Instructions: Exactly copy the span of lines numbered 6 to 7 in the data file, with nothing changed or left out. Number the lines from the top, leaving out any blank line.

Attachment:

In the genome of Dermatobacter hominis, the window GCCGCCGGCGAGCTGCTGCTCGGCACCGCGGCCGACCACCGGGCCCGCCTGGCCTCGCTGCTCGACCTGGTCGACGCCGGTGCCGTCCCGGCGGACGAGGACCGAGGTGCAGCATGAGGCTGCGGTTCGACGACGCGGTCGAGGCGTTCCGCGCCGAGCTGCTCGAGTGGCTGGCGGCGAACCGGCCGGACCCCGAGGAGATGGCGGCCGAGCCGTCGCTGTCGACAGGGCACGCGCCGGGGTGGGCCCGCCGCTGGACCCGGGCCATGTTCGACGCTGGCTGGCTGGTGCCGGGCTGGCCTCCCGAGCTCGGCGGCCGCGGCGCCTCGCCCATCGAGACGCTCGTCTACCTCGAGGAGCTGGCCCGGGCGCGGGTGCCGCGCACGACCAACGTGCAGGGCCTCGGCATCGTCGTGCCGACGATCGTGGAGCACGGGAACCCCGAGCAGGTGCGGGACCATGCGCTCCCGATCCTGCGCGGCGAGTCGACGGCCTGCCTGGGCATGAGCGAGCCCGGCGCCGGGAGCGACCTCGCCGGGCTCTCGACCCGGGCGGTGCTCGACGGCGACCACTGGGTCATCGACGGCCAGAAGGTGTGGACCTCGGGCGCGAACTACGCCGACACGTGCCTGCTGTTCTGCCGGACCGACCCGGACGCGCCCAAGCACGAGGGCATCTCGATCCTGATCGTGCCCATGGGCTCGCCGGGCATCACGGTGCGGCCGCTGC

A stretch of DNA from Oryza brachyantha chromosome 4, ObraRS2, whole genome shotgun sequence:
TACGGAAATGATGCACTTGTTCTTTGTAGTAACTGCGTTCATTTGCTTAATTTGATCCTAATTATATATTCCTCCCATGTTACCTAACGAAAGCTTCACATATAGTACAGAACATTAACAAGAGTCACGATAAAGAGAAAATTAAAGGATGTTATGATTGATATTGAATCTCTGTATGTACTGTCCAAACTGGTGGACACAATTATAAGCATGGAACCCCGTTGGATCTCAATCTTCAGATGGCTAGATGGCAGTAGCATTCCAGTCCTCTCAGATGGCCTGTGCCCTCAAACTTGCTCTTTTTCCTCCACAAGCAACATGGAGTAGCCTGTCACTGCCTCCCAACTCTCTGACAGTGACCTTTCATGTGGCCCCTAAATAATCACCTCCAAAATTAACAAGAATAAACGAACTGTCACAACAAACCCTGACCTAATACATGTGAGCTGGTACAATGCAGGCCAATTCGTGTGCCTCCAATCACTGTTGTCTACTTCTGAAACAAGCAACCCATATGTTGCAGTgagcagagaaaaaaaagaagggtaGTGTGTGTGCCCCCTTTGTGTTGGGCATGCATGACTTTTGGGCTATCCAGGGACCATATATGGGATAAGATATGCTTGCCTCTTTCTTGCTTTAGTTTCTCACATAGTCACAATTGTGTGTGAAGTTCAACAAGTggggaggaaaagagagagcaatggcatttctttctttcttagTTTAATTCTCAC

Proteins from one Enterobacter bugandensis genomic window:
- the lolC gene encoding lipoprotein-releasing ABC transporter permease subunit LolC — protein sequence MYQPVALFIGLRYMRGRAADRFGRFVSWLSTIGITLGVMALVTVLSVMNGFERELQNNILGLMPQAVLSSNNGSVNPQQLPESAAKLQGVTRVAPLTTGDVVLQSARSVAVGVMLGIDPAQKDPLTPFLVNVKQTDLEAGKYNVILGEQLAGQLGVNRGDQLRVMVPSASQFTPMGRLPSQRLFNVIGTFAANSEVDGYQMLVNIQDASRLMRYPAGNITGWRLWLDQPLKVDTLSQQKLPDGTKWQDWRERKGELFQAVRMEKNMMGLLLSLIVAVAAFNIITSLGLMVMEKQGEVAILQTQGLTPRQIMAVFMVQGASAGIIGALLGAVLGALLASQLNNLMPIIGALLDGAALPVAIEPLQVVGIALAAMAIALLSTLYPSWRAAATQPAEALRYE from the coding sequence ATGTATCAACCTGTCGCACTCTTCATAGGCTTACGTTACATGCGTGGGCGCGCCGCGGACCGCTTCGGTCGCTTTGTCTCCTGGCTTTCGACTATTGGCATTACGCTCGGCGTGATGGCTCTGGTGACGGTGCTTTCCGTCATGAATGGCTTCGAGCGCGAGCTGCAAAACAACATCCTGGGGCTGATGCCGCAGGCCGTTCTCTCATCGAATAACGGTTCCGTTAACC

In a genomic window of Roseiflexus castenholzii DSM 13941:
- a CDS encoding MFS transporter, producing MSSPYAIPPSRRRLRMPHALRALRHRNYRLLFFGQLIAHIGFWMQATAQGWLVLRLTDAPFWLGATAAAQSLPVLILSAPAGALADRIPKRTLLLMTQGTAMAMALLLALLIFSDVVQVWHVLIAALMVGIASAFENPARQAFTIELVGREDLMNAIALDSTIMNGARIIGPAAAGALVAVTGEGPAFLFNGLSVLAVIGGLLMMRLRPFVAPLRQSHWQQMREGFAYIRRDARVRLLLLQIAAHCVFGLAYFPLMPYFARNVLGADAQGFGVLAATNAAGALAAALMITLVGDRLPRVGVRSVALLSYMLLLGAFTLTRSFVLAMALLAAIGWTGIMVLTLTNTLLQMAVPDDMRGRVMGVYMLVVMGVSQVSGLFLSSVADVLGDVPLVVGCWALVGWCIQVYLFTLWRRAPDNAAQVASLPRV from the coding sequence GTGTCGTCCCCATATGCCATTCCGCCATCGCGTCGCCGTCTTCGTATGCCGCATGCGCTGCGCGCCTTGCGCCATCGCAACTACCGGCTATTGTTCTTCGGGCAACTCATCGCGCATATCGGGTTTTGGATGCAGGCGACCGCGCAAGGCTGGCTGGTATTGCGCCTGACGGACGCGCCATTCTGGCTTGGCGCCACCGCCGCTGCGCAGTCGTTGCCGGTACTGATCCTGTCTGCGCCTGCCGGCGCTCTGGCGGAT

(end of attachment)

In a genomic window of Roseiflexus castenholzii DSM 13941:
- a CDS encoding MFS transporter, producing MSSPYAIPPSRRRLRMPHALRALRHRNYRLLFFGQLIAHIGFWMQATAQGWLVLRLTDAPFWLGATAAAQSLPVLILSAPAGALADRIPKRTLLLMTQGTAMAMALLLALLIFSDVVQVWHVLIAALMVGIASAFENPARQAFTIELVGREDLMNAIALDSTIMNGARIIGPAAAGALVAVTGEGPAFLFNGLSVLAVIGGLLMMRLRPFVAPLRQSHWQQMREGFAYIRRDARVRLLLLQIAAHCVFGLAYFPLMPYFARNVLGADAQGFGVLAATNAAGALAAALMITLVGDRLPRVGVRSVALLSYMLLLGAFTLTRSFVLAMALLAAIGWTGIMVLTLTNTLLQMAVPDDMRGRVMGVYMLVVMGVSQVSGLFLSSVADVLGDVPLVVGCWALVGWCIQVYLFTLWRRAPDNAAQVASLPRV from the coding sequence GTGTCGTCCCCATATGCCATTCCGCCATCGCGTCGCCGTCTTCGTATGCCGCATGCGCTGCGCGCCTTGCGCCATCGCAACTACCGGCTATTGTTCTTCGGGCAACTCATCGCGCATATCGGGTTTTGGATGCAGGCGACCGCGCAAGGCTGGCTGGTATTGCGCCTGACGGACGCGCCATTCTGGCTTGGCGCCACCGCCGCTGCGCAGTCGTTGCCGGTACTGATCCTGTCTGCGCCTGCCGGCGCTCTGGCGGAT